News that the International Council for Societies of Industrial Design is staging a World Industrial Design Day on 29 June to commemorate its 50th birthday poses questions on how best to celebrate design in a way that raises public awareness.
Awards play a huge role within the industry in boosting creative standards. Winning them can help to attract the top creative talent to your team and might even carry weight with design-savvy clients. But when it comes to promoting design and its potential to the public and clients at large, it needs something broader in scope.
Can it be done in a day, as ICSID plans? Successful examples include the Open House series, conceived by Victoria Thornton to give people access to and commentary on great buildings they might not normally see. It has expanded over time to cover a weekend, but the formula has worked and is now replicated in open gardens schemes.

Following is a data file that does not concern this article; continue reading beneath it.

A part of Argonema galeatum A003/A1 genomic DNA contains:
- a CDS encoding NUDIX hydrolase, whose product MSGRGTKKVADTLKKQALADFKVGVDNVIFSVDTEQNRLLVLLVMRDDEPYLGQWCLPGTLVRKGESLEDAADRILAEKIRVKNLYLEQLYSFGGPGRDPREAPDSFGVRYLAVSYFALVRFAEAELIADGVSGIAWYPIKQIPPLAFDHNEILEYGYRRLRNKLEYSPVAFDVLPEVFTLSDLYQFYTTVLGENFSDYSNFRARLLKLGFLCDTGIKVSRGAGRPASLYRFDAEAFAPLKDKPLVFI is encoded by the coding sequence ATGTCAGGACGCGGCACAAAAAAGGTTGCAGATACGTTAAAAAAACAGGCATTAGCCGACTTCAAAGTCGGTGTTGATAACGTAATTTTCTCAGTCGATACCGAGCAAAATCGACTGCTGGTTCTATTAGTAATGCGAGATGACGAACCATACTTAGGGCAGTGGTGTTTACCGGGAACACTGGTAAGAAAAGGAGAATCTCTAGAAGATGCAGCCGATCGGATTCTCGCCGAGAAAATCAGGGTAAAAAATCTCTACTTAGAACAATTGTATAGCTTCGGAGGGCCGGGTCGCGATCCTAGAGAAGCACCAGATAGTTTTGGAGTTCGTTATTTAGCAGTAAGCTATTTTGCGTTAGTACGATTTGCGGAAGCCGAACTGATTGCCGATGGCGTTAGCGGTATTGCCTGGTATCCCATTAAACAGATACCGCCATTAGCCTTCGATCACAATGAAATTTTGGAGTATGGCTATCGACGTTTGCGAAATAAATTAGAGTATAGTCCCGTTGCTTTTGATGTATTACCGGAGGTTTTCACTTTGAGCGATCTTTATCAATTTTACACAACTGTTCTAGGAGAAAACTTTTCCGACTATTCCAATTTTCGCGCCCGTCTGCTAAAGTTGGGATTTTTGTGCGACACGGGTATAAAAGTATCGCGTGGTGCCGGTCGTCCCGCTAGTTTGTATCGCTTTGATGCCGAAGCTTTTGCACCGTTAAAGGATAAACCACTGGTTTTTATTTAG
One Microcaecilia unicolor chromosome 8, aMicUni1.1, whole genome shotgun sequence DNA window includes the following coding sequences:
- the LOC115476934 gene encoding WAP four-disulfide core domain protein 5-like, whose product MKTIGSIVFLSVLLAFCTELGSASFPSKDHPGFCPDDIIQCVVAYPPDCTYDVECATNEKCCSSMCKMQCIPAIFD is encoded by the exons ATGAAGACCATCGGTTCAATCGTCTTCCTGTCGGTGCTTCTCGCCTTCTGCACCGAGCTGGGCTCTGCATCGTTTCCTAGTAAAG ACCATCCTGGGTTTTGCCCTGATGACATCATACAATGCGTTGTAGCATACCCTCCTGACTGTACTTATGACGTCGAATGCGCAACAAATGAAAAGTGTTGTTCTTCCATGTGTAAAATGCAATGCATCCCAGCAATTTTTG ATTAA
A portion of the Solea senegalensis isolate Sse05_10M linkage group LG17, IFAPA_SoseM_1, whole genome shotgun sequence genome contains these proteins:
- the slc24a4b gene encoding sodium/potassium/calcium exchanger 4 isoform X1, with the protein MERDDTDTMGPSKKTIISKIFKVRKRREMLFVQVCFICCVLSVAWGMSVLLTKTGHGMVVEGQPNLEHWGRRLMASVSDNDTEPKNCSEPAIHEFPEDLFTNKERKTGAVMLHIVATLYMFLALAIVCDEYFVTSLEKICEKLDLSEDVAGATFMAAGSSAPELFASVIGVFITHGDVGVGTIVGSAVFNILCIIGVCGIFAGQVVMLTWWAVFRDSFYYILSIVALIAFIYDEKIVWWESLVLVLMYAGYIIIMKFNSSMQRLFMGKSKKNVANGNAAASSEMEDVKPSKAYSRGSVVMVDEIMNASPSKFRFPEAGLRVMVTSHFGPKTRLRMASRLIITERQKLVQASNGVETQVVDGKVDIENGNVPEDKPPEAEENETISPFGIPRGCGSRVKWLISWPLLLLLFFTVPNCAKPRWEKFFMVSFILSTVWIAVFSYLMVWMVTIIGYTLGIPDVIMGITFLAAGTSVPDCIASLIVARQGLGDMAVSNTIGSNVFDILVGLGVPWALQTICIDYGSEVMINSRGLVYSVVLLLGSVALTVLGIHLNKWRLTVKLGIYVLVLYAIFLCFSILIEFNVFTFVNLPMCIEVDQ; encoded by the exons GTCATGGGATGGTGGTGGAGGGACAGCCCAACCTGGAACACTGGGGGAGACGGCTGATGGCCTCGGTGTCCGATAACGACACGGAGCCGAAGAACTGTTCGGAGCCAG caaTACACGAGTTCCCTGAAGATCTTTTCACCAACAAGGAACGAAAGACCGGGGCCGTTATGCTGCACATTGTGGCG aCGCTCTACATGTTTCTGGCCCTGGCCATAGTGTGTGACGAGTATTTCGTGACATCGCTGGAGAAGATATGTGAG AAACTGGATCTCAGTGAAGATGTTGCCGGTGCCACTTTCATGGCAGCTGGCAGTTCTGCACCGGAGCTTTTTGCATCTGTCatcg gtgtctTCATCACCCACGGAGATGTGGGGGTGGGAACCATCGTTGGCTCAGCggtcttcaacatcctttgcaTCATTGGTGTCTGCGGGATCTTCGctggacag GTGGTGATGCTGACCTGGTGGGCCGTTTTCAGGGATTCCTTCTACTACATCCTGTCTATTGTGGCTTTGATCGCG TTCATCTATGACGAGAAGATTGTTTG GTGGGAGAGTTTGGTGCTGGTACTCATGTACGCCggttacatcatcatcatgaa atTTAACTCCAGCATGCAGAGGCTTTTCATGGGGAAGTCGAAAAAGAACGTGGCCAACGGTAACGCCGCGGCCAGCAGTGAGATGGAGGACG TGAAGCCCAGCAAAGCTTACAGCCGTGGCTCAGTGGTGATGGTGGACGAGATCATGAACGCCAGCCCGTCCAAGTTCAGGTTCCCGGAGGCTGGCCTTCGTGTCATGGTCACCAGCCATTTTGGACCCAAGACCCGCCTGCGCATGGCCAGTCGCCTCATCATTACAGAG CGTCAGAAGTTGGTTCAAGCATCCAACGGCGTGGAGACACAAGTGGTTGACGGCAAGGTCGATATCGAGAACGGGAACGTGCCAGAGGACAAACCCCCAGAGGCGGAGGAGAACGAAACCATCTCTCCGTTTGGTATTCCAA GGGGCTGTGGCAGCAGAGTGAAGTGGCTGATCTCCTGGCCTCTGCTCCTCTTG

More meaningful to design are projects that immerse people in the creative process over time. Take the Designs of the Time initiative. Dott 07 in the North East of England involved local people in various aspects of design. The show-and-tell festival last autumn came across as a culmination of work that is likely to live on, rather than an end in itself.
In the mid-1990s the Design Council, then chaired by Sir John Sorrell, carried out a few stunts that brought design into the public sector. The then Foreign Secretary Robin Cook was persuaded to display great examples of UK design in his office for overseas visitors to see, design minister Baroness Denton installed furniture by emerging designers in her office, we had the Millennium Products show at the Millennium Dome, and a school desk designed by Shin & Tomoko Azumi was trialled in schools.
We can expect something special from ICSID in June, especially now that Tangerine’s London managing director Martin Darbyshire is on the board. But we urge it to make the day the start of something interventionist as it enters its 51st year.